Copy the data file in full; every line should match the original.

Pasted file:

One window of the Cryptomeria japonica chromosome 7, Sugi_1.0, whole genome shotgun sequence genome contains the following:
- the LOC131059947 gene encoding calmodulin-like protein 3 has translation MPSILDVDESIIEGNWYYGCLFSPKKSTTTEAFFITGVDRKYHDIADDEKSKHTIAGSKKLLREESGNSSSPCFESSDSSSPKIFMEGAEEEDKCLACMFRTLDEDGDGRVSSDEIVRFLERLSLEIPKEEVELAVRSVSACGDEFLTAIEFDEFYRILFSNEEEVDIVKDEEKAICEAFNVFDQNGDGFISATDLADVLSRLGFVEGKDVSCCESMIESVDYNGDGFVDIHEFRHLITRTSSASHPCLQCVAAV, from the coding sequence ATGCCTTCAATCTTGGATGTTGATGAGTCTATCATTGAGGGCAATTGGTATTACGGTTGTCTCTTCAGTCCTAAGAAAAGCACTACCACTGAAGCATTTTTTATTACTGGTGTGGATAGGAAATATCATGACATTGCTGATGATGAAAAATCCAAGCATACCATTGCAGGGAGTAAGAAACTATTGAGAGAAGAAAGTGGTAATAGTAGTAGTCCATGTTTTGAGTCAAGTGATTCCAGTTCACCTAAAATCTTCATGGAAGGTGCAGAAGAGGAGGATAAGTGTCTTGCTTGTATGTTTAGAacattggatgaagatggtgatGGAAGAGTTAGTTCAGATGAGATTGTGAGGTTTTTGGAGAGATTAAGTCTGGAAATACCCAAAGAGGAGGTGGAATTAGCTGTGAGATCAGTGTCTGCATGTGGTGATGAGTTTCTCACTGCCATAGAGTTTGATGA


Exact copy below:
One window of the Cryptomeria japonica chromosome 7, Sugi_1.0, whole genome shotgun sequence genome contains the following:
- the LOC131059947 gene encoding calmodulin-like protein 3 has translation MPSILDVDESIIEGNWYYGCLFSPKKSTTTEAFFITGVDRKYHDIADDEKSKHTIAGSKKLLREESGNSSSPCFESSDSSSPKIFMEGAEEEDKCLACMFRTLDEDGDGRVSSDEIVRFLERLSLEIPKEEVELAVRSVSACGDEFLTAIEFDEFYRILFSNEEEVDIVKDEEKAICEAFNVFDQNGDGFISATDLADVLSRLGFVEGKDVSCCESMIESVDYNGDGFVDIHEFRHLITRTSSASHPCLQCVAAV, from the coding sequence ATGCCTTCAATCTTGGATGTTGATGAGTCTATCATTGAGGGCAATTGGTATTACGGTTGTCTCTTCAGTCCTAAGAAAAGCACTACCACTGAAGCATTTTTTATTACTGGTGTGGATAGGAAATATCATGACATTGCTGATGATGAAAAATCCAAGCATACCATTGCAGGGAGTAAGAAACTATTGAGAGAAGAAAGTGGTAATAGTAGTAGTCCATGTTTTGAGTCAAGTGATTCCAGTTCACCTAAAATCTTCATGGAAGGTGCAGAAGAGGAGGATAAGTGTCTTGCTTGTATGTTTAGAacattggatgaagatggtgatGGAAGAGTTAGTTCAGATGAGATTGTGAGGTTTTTGGAGAGATTAAGTCTGGAAATACCCAAAGAGGAGGTGGAATTAGCTGTGAGATCAGTGTCTGCATGTGGTGATGAGTTTCTCACTGCCATAGAGTTTGATGA